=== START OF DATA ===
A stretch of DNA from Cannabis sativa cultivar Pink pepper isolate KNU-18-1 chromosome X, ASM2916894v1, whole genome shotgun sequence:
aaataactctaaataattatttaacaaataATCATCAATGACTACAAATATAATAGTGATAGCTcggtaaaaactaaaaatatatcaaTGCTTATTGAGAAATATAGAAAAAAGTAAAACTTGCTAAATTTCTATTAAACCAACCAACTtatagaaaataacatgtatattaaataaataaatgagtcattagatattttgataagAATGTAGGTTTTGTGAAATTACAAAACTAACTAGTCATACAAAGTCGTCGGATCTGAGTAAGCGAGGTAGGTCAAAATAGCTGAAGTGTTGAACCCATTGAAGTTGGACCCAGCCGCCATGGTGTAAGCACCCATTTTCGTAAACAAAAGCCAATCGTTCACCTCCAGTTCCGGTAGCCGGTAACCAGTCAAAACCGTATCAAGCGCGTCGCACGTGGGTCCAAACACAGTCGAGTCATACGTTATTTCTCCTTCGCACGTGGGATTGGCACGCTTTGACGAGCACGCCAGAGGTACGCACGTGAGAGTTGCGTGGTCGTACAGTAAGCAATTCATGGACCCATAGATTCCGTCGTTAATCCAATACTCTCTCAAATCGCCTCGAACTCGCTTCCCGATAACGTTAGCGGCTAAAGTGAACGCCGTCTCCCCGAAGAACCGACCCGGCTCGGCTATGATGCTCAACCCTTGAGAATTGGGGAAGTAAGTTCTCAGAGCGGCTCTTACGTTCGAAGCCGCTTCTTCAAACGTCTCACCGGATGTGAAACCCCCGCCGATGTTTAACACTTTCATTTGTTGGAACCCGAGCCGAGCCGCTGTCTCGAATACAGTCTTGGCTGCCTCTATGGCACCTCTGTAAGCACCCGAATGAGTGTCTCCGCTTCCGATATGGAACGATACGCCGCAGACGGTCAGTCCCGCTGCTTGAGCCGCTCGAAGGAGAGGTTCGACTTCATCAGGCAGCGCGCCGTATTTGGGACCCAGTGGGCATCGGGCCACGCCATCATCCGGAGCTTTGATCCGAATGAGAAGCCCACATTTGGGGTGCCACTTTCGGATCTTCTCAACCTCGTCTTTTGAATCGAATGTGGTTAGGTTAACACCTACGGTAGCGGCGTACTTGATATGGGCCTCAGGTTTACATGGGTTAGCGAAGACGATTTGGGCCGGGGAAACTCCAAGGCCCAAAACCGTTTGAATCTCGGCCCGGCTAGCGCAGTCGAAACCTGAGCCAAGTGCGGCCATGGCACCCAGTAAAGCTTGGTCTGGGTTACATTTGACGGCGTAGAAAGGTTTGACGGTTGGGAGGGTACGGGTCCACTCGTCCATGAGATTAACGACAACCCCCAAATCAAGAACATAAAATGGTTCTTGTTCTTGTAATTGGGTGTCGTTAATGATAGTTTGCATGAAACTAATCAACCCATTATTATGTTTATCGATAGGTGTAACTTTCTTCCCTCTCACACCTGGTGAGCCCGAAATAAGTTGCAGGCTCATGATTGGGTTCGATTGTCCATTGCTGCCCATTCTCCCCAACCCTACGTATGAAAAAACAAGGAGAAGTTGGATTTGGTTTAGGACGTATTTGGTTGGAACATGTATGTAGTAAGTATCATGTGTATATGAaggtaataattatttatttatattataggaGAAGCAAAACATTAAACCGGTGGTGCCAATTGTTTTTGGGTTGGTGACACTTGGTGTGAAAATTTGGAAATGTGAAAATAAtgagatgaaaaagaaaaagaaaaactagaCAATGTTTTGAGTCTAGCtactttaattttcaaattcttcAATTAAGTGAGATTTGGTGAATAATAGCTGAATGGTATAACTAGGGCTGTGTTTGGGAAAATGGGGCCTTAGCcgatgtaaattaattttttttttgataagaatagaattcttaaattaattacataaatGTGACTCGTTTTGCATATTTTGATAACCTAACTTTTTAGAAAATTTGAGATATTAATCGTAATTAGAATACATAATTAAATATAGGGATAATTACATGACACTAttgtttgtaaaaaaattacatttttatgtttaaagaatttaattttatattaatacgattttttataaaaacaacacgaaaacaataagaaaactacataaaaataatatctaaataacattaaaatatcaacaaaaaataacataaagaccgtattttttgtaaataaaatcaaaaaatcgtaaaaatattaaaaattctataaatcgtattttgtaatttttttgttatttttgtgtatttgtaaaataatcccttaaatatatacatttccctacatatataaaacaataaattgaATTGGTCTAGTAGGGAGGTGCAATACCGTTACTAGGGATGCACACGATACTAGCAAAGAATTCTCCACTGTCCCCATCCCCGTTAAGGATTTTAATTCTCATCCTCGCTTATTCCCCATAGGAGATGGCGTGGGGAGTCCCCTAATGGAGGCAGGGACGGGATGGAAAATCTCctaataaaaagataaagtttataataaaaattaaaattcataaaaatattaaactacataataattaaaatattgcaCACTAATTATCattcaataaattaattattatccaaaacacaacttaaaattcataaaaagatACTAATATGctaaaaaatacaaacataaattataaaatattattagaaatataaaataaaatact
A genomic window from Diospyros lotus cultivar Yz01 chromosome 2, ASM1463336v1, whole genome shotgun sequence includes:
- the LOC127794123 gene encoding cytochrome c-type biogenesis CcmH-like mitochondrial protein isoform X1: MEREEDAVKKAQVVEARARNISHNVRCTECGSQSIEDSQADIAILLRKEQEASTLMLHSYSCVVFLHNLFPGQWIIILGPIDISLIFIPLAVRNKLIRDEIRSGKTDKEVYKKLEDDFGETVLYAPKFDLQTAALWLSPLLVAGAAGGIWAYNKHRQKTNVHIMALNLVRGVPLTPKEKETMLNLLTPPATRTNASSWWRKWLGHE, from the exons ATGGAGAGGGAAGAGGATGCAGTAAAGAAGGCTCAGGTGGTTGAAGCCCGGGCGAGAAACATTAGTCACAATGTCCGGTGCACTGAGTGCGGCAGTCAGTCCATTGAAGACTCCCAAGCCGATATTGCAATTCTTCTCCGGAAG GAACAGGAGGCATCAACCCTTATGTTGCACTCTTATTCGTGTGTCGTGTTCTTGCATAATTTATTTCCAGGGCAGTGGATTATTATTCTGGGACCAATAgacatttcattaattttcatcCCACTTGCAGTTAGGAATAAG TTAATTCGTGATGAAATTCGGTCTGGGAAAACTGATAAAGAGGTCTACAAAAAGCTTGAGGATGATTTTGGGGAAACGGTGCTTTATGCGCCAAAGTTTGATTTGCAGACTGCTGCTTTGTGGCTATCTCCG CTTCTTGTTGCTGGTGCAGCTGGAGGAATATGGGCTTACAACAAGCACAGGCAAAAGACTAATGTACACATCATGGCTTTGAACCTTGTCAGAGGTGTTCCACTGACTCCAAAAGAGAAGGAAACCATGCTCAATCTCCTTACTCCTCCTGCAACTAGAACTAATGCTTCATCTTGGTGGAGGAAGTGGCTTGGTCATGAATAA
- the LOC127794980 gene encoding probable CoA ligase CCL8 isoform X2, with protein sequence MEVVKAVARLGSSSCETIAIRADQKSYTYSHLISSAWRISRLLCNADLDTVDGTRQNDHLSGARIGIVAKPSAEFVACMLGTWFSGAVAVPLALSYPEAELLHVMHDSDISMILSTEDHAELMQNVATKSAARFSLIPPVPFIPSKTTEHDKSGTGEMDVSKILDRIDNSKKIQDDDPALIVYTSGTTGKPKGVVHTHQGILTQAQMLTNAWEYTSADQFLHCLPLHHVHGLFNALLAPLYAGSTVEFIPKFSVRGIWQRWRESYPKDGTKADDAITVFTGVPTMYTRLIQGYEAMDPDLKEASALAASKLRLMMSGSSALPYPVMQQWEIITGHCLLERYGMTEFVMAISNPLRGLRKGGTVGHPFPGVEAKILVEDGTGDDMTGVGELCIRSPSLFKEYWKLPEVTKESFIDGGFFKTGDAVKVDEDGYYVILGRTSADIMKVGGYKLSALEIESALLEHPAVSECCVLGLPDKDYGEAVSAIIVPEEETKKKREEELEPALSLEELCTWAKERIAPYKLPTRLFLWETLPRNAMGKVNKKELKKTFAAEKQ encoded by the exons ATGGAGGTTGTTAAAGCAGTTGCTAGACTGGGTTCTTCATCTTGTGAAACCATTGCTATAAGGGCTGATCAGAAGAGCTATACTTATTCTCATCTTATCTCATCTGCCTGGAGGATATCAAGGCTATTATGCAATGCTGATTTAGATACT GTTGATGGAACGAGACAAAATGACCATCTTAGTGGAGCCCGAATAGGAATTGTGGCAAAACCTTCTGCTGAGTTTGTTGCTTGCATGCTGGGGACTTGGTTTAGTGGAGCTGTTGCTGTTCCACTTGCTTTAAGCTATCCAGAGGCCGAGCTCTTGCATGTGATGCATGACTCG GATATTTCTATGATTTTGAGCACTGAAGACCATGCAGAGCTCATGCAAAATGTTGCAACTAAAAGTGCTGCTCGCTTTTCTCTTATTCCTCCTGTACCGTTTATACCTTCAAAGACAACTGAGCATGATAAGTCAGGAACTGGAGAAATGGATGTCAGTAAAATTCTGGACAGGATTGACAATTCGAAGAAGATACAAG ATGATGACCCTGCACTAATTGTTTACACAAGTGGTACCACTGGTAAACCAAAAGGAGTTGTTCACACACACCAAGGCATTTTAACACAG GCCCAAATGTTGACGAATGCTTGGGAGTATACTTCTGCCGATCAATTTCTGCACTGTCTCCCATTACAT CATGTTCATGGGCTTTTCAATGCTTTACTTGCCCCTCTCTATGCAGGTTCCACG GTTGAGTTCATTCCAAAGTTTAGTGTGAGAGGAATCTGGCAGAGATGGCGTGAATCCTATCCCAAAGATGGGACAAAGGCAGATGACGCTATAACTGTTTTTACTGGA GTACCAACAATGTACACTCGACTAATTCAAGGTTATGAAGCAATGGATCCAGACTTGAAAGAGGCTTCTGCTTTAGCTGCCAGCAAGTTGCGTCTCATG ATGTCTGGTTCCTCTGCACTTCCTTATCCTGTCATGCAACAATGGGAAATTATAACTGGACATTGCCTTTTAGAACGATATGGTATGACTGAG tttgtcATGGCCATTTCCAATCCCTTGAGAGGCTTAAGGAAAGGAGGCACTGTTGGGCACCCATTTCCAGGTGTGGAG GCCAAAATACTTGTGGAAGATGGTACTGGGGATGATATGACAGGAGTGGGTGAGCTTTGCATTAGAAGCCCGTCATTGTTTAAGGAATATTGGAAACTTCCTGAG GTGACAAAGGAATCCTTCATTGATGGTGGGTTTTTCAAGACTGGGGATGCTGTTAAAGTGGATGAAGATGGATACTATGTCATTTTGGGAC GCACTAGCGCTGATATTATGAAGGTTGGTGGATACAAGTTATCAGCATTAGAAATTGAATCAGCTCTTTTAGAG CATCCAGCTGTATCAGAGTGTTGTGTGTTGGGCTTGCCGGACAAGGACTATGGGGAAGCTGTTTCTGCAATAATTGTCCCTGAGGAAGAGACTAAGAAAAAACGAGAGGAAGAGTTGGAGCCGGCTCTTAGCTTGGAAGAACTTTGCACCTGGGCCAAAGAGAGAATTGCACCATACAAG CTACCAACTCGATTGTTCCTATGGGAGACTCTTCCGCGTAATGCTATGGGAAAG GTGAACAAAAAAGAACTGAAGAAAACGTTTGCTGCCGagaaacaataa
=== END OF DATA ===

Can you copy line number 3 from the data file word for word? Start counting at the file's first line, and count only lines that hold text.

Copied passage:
A genomic window from Diospyros lotus cultivar Yz01 chromosome 2, ASM1463336v1, whole genome shotgun sequence includes: